Myasthenia gravis is a relatively rare autoimmune condition that affects neuromuscular junctions, causing weakness and fatigue. The reported rates of incidence (number of new cases) and prevalence (number of all cases) have increased over the last 60 years, according to Dr. Aisling S. Carr and collaborators in Northern Ireland. These authors identified 55 population-based epidemiological studies for review. Overall, an average of 77.7 cases per million persons has been reported. There are wide variations in reports from different studies, so the authors suggested that variations in diagnosis rates are important, as well as environmental factors.
About half of the studies show a bimodal age distribution of myasthenia gravis new cases in women. The first peak is in the age group 20-29, and the second peak is in the age group 70-79. Other studies show a steady increase in incidence with age for women up to age 79. Diagnosis after age 80 is less common. Men have approximately the same overall risk as women, but without the peak at younger ages.
Treatment options include corticosteroids, immunosuppressive agents, and anticholinesterase drugs, as well as surgery to remove the thymus gland. Dr. Iwao Takanami and coworkers in Japan reported that standard thymectomy is safe and effective, based on their study of 54 patients. Those with severe symptoms and shorter duration of illness experienced more benefits from surgery.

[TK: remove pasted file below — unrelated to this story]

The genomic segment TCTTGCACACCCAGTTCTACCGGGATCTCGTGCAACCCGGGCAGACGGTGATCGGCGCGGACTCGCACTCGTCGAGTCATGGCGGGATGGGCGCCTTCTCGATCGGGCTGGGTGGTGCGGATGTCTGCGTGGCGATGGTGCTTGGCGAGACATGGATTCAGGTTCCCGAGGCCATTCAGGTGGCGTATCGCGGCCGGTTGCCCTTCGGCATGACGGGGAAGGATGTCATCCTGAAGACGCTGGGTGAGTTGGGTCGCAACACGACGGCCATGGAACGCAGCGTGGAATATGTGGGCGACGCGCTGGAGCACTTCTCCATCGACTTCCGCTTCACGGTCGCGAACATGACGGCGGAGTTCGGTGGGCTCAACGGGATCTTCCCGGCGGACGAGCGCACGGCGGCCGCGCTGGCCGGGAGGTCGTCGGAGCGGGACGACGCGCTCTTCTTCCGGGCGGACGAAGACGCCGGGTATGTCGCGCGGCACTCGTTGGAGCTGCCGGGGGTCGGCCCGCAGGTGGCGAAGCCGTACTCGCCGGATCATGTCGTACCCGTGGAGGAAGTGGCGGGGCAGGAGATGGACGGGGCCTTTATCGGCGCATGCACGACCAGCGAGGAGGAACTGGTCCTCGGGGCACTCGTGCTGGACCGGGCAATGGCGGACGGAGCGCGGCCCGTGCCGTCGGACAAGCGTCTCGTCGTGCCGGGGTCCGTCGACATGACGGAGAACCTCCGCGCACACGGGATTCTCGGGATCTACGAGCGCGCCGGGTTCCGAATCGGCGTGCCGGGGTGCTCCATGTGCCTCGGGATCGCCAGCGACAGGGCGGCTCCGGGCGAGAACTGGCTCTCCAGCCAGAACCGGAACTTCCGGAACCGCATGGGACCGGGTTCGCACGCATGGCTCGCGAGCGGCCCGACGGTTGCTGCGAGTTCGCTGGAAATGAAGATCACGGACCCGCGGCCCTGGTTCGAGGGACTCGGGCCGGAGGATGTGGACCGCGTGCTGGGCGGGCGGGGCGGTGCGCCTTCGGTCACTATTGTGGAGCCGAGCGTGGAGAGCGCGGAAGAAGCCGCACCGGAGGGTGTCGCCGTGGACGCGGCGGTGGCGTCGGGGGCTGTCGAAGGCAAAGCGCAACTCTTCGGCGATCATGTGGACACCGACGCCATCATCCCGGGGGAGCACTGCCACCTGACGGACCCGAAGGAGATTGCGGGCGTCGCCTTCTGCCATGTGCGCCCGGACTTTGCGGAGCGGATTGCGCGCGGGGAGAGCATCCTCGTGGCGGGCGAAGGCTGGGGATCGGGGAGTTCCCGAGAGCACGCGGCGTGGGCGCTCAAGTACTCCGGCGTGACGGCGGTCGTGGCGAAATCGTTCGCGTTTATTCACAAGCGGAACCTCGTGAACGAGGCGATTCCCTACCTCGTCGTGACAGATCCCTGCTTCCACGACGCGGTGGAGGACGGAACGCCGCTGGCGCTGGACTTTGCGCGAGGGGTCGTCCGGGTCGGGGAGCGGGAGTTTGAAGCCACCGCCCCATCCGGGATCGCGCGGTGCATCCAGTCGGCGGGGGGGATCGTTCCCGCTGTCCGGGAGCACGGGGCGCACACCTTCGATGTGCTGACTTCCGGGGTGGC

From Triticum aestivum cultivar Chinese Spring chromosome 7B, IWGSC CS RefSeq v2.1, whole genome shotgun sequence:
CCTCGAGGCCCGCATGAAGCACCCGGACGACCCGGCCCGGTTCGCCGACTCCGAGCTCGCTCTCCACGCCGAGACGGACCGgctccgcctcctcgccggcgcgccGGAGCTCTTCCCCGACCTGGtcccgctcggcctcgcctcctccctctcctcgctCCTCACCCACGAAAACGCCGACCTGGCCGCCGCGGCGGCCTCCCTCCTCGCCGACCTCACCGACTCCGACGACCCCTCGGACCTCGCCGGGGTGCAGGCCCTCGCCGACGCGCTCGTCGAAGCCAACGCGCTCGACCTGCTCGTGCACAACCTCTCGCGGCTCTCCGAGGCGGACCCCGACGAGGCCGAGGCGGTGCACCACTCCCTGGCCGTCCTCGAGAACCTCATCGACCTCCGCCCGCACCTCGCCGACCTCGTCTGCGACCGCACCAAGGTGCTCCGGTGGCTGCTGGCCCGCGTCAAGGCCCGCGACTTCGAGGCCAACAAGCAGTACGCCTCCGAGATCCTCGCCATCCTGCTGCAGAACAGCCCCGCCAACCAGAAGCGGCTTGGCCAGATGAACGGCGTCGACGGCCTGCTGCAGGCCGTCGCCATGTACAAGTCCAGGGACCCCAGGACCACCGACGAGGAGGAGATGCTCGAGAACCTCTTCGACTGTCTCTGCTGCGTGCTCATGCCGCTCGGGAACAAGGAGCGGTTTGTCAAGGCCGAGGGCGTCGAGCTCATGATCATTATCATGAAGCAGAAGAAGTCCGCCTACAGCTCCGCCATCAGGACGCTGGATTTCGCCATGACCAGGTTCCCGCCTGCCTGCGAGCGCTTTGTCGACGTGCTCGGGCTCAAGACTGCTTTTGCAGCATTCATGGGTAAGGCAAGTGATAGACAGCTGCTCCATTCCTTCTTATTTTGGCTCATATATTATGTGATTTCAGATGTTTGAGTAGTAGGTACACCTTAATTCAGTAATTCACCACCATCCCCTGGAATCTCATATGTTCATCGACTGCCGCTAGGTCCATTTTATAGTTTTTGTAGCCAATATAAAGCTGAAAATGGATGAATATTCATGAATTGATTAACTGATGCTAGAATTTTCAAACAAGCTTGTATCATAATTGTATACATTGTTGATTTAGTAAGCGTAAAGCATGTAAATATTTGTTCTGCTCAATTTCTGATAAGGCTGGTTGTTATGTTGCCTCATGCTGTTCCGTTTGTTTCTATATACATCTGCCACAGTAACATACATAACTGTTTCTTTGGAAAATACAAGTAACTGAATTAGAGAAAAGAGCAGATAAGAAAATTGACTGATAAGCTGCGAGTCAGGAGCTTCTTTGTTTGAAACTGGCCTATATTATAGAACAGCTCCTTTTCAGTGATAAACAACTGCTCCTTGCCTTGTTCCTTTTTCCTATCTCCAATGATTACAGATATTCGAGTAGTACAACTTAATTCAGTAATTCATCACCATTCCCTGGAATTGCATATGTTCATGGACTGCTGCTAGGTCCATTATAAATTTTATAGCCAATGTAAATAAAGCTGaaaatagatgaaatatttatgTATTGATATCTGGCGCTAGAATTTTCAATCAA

“The value of thymectomy in improving the symptoms of patients with MG is well established, Takanami noted. “Controversy, however, remains in regard to the extent of surgery and the indications for it.” Surgical options include transsternal, transcervical, and video assisted.
Dr. Imran Zahid and coauthors in London, UK, reported that video-assisted surgery is preferable because patients need less postoperative medication and have better cosmetic results with this approach. Video-assisted surgery requires a longer operating time, but this disadvantage is offset by less time spent in intensive care units. The treatment outcomes are equivalent for video-assisted and transsternal surgeries.